Because the ladder bridgeplate can extend all the way from one side to the other, spruce is favored for sound. Of course, spruce is too soft to stand the pressure from the string balls, hence the hardwood overlay at the bridge pins.
My favorite ladder braced guitars have an angled brace between the bridge and soundhole (closer to the bridge on the treble side).
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Old 06-11-2010, 06:14 AM
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Quote:
Originally Posted by McCawber View Post
I had several '60's vintage ladder-braced Harmony's over the years. The big Harmony Jumbo Soverign was a pretty fine guitar but it just didn't have the big tones I was looking for like my buddy's D-18. (Yeah, I know - that was asking a lot). Eventually I popped teh back off of one of them and rebraced it with an X brace as close to the Martin pattern as I could make it. It changed the tone - but it still wasn't a Martin.

If I cold ever get my hands on another Harmony Soverign I'd leave it exactly how it was originally built. They were pretty fine guitars.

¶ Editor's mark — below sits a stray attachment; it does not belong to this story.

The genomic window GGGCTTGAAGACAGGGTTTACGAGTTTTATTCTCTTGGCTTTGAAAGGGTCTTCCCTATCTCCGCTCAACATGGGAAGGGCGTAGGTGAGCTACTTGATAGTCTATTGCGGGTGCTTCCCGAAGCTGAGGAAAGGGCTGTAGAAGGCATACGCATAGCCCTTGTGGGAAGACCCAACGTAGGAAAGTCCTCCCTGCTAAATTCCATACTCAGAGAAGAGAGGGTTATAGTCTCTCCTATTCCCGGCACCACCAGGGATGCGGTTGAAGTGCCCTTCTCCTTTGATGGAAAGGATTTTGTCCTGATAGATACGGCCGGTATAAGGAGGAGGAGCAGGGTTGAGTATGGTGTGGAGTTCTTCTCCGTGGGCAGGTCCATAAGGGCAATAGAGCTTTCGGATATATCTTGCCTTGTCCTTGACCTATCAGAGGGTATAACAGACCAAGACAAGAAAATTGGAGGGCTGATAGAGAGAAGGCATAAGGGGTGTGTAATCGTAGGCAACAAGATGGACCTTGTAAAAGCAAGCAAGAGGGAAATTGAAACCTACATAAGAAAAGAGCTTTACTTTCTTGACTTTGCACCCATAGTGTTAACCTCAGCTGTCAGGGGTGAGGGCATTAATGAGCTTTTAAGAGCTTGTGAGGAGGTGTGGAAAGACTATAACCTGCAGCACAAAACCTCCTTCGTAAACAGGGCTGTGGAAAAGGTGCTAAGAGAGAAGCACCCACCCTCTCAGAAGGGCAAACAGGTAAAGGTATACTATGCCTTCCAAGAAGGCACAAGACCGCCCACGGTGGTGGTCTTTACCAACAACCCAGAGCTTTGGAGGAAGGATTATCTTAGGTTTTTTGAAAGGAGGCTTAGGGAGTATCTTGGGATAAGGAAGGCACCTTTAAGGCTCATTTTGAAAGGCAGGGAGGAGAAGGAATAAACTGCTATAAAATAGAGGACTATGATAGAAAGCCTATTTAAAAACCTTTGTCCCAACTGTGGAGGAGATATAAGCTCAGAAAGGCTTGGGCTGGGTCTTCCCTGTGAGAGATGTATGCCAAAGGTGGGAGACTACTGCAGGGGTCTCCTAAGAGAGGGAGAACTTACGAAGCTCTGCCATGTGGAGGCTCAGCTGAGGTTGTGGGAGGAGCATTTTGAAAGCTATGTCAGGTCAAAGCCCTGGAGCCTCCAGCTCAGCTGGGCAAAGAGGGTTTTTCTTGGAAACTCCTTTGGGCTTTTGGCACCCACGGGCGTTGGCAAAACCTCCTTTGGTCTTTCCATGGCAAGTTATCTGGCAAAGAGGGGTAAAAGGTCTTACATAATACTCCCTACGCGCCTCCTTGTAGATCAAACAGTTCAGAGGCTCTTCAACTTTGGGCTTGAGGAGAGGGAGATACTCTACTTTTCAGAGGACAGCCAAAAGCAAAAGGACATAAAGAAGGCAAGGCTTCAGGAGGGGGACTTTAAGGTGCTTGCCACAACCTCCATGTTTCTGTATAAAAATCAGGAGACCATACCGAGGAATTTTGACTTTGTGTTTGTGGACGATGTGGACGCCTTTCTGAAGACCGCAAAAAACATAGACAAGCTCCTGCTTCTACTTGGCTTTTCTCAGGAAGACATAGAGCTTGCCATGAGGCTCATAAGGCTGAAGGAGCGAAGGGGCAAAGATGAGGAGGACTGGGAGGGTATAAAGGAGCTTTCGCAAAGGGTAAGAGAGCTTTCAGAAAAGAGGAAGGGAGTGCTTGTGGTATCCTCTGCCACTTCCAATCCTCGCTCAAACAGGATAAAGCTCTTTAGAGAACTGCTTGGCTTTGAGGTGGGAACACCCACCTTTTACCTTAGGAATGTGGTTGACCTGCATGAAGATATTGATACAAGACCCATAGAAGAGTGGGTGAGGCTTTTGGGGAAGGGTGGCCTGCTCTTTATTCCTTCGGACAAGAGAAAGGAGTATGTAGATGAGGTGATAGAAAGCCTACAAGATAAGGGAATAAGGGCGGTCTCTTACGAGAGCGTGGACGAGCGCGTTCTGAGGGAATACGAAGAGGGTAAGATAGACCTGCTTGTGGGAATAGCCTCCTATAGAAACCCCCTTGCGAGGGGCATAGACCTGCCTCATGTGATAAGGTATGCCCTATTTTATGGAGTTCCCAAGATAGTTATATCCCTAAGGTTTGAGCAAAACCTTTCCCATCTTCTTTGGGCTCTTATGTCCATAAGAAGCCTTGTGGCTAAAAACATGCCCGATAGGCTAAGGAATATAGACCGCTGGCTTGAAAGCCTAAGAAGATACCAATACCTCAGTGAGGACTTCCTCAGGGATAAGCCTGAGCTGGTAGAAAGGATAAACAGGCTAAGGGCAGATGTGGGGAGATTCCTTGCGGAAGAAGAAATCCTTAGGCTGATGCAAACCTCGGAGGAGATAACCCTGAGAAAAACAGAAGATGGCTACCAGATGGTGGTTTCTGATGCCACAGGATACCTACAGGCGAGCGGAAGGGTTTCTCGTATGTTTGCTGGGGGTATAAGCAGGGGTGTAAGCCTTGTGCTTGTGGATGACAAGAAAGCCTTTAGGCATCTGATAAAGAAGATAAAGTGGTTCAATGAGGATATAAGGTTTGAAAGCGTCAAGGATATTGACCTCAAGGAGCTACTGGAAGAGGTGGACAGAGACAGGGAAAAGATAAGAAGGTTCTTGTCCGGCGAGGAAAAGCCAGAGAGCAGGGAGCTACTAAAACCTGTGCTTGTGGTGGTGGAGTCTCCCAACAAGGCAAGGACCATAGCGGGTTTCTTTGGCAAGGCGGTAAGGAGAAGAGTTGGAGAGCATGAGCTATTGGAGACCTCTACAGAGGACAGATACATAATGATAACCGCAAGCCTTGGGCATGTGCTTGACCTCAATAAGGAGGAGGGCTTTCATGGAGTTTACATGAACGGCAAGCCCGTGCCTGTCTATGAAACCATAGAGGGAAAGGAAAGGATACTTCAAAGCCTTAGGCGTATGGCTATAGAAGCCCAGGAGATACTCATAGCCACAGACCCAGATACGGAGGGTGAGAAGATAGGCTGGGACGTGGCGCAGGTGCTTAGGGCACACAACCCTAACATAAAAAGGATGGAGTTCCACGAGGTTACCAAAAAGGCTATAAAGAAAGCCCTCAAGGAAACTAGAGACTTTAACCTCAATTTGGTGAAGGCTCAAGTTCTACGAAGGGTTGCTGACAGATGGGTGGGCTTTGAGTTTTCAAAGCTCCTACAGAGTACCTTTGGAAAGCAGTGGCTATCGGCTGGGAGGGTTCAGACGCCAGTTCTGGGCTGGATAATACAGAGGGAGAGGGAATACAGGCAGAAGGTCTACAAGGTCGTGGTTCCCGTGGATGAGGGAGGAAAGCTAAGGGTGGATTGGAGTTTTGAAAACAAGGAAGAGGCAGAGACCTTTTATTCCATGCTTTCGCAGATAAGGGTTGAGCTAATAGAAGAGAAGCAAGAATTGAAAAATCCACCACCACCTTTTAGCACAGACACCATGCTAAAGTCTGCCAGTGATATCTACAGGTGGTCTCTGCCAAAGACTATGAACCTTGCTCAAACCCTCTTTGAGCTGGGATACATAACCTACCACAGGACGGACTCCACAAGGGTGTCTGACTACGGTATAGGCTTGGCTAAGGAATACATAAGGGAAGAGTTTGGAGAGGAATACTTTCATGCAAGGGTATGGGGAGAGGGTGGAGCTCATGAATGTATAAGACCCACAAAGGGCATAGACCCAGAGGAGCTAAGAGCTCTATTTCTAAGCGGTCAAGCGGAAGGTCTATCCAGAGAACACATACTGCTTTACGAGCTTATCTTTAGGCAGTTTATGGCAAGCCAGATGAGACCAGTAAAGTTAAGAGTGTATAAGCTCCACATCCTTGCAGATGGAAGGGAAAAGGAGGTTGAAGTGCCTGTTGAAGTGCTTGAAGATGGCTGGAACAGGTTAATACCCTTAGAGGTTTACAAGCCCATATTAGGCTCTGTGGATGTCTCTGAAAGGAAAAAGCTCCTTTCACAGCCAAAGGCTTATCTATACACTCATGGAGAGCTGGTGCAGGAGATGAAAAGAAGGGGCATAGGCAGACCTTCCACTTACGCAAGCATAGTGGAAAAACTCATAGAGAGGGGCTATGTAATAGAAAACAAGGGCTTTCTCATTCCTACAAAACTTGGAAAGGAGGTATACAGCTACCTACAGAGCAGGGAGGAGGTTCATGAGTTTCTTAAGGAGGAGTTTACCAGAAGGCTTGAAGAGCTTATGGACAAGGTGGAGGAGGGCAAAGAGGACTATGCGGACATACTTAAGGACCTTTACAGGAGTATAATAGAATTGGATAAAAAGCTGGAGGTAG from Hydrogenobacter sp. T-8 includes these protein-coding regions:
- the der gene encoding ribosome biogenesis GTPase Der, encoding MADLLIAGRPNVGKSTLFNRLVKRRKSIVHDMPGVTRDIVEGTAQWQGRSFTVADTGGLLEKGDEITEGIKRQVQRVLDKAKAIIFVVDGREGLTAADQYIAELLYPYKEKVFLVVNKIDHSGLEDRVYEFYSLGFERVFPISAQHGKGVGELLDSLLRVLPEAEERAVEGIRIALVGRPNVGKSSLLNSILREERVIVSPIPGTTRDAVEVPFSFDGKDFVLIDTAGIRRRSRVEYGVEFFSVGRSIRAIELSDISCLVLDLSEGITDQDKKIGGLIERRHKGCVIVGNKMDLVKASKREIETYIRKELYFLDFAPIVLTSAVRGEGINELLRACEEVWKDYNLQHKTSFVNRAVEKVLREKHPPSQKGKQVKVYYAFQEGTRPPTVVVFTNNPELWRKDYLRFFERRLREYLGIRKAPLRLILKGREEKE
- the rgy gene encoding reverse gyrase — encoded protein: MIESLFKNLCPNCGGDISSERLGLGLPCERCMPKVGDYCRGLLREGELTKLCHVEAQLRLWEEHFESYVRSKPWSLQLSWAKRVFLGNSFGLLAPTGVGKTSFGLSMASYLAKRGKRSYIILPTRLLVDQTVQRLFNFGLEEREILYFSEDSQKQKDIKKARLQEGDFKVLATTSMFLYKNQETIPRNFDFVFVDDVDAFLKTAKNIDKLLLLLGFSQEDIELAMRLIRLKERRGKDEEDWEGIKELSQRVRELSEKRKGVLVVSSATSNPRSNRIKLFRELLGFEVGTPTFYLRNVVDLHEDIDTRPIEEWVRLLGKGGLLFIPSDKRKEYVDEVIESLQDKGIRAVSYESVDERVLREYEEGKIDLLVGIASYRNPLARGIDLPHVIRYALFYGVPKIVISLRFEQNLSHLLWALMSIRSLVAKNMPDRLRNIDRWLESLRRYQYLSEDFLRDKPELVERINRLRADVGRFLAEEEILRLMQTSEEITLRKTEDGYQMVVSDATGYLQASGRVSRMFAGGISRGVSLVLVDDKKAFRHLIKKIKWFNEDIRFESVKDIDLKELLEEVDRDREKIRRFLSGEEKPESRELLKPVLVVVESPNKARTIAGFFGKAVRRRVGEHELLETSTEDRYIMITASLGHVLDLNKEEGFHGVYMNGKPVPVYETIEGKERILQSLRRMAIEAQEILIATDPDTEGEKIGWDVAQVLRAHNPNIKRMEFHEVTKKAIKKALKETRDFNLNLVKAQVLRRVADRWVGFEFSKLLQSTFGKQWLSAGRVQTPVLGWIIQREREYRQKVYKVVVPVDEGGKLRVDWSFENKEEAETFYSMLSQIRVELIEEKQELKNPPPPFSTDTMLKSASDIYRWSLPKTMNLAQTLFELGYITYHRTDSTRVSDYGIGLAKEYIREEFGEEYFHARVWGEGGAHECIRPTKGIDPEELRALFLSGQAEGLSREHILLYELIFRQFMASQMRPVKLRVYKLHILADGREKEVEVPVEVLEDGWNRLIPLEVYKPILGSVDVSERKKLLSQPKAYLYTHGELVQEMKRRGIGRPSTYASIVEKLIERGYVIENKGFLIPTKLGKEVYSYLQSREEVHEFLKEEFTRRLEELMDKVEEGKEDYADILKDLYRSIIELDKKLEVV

I have what I have been told is a H165 or the generic model of the Sovereign, the neck needs a reset for sure. All of the tortoise binding is gone so...... I was going to pop off the top and change it to an X brace.
You wouldn't do it huh?
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Old 06-11-2010, 07:18 AM
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Tim McKnight Tim McKnight is offline
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Ladder braced guitar design was abandoned after many tops failed and or developed the "roller coaster" affect that John Arnold described above. Due to the string pull and rotational torque on the bridge the top is trying to fold itself into the sound hole. Hence the X brace design provided the longitudinal support to resist those physical forces on the top.